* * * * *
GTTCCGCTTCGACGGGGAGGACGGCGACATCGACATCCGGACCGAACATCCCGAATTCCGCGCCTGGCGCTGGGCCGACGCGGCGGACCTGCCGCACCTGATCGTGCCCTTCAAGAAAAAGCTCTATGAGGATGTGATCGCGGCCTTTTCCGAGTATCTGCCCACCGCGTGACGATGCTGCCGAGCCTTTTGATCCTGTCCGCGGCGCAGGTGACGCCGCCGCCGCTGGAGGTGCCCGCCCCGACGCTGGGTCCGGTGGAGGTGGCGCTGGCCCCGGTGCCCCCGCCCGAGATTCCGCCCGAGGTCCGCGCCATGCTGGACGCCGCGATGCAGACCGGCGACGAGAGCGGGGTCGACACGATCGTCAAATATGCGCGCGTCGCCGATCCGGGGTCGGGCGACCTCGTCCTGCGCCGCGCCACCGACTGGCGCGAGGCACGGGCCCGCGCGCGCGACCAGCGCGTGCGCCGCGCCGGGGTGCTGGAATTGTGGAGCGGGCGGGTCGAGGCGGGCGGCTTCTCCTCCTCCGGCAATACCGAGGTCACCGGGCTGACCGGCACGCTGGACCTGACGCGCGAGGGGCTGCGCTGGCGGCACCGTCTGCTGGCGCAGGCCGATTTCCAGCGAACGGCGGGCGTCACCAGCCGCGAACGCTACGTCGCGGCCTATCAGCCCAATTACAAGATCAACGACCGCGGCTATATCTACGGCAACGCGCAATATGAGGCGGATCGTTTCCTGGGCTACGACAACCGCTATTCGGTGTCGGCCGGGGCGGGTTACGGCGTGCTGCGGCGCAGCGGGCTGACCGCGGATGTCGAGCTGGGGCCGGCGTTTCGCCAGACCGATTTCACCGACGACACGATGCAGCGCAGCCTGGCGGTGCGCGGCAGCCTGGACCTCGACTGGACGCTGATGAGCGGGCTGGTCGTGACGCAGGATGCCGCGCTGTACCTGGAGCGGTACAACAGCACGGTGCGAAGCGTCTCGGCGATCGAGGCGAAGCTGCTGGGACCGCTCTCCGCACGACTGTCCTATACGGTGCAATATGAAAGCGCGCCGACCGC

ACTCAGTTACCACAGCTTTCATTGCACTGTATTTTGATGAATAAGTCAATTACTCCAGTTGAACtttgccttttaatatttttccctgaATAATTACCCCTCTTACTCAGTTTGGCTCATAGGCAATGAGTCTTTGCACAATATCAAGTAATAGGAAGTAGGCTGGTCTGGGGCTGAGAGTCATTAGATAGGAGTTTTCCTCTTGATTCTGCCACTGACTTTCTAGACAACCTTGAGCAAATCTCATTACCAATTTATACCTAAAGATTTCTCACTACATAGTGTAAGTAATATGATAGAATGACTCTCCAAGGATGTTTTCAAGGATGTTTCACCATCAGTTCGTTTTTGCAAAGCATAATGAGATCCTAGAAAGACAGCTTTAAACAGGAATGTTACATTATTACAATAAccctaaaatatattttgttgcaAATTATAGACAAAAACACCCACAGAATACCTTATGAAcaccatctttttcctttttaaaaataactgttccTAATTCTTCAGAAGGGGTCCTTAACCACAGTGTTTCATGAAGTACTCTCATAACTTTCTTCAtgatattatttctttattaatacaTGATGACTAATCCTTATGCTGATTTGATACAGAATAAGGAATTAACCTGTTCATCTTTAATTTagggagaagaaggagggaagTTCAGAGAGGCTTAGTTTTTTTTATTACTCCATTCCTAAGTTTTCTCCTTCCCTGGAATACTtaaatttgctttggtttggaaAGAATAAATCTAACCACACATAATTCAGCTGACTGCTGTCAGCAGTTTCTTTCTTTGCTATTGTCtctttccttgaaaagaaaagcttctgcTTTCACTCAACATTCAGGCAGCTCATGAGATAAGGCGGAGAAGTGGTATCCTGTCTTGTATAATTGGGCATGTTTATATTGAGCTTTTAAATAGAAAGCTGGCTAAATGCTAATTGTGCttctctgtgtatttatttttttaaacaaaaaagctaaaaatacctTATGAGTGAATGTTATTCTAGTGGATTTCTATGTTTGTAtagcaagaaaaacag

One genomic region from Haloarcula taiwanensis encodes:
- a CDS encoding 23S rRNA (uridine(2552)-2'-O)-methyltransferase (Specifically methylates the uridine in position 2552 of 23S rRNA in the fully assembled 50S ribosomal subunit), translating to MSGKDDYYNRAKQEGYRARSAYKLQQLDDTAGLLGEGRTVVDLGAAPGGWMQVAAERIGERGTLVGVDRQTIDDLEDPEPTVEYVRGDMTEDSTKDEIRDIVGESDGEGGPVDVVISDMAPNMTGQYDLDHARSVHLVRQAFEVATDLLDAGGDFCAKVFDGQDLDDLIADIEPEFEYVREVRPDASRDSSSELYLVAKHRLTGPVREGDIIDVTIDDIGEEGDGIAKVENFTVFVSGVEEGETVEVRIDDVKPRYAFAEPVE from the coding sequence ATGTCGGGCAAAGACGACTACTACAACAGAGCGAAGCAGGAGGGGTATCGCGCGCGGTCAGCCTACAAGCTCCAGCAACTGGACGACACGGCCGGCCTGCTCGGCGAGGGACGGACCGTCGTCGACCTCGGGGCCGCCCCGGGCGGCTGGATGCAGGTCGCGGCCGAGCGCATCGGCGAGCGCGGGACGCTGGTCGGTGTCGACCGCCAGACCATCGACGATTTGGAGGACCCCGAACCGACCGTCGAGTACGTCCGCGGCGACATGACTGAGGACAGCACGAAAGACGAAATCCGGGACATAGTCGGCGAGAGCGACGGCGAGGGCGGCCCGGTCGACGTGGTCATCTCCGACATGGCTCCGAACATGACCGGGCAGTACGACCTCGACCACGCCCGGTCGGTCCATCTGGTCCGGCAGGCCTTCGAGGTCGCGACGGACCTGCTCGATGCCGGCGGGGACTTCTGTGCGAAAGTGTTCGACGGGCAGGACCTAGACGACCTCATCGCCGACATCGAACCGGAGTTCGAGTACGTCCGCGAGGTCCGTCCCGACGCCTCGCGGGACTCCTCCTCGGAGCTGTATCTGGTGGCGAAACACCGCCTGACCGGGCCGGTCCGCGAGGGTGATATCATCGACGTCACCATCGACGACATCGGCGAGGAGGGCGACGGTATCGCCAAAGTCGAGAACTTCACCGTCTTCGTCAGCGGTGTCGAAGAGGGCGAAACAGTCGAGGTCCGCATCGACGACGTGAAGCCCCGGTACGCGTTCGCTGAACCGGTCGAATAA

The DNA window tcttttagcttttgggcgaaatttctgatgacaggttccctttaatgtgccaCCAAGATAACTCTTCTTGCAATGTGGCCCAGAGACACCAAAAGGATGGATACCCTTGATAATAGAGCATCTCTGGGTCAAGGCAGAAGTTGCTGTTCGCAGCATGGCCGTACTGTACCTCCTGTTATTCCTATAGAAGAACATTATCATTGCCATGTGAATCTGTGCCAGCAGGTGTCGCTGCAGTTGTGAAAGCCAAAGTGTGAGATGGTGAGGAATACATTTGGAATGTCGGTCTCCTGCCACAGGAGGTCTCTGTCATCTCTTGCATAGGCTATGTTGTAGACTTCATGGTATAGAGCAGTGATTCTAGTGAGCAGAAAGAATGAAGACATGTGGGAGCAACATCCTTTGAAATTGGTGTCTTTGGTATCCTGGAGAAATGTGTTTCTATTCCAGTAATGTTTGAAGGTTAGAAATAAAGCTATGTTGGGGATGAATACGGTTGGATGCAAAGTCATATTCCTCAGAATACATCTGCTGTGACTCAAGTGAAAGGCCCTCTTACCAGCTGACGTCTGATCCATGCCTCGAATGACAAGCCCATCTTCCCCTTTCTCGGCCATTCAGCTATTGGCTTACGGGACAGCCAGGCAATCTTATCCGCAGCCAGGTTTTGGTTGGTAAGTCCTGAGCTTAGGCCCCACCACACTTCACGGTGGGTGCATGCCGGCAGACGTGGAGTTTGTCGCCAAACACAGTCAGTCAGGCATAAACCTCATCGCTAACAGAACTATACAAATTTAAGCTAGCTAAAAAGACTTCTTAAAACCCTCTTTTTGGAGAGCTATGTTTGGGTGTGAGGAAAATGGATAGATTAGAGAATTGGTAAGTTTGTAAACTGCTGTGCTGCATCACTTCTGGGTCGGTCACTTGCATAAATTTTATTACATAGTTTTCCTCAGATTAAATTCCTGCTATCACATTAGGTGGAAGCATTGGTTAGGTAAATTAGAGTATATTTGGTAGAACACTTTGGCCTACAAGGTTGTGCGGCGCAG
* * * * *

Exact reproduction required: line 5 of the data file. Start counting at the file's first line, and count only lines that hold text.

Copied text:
The DNA window tcttttagcttttgggcgaaatttctgatgacaggttccctttaatgtgccaCCAAGATAACTCTTCTTGCAATGTGGCCCAGAGACACCAAAAGGATGGATACCCTTGATAATAGAGCATCTCTGGGTCAAGGCAGAAGTTGCTGTTCGCAGCATGGCCGTACTGTACCTCCTGTTATTCCTATAGAAGAACATTATCATTGCCATGTGAATCTGTGCCAGCAGGTGTCGCTGCAGTTGTGAAAGCCAAAGTGTGAGATGGTGAGGAATACATTTGGAATGTCGGTCTCCTGCCACAGGAGGTCTCTGTCATCTCTTGCATAGGCTATGTTGTAGACTTCATGGTATAGAGCAGTGATTCTAGTGAGCAGAAAGAATGAAGACATGTGGGAGCAACATCCTTTGAAATTGGTGTCTTTGGTATCCTGGAGAAATGTGTTTCTATTCCAGTAATGTTTGAAGGTTAGAAATAAAGCTATGTTGGGGATGAATACGGTTGGATGCAAAGTCATATTCCTCAGAATACATCTGCTGTGACTCAAGTGAAAGGCCCTCTTACCAGCTGACGTCTGATCCATGCCTCGAATGACAAGCCCATCTTCCCCTTTCTCGGCCATTCAGCTATTGGCTTACGGGACAGCCAGGCAATCTTATCCGCAGCCAGGTTTTGGTTGGTAAGTCCTGAGCTTAGGCCCCACCACACTTCACGGTGGGTGCATGCCGGCAGACGTGGAGTTTGTCGCCAAACACAGTCAGTCAGGCATAAACCTCATCGCTAACAGAACTATACAAATTTAAGCTAGCTAAAAAGACTTCTTAAAACCCTCTTTTTGGAGAGCTATGTTTGGGTGTGAGGAAAATGGATAGATTAGAGAATTGGTAAGTTTGTAAACTGCTGTGCTGCATCACTTCTGGGTCGGTCACTTGCATAAATTTTATTACATAGTTTTCCTCAGATTAAATTCCTGCTATCACATTAGGTGGAAGCATTGGTTAGGTAAATTAGAGTATATTTGGTAGAACACTTTGGCCTACAAGGTTGTGCGGCGCAG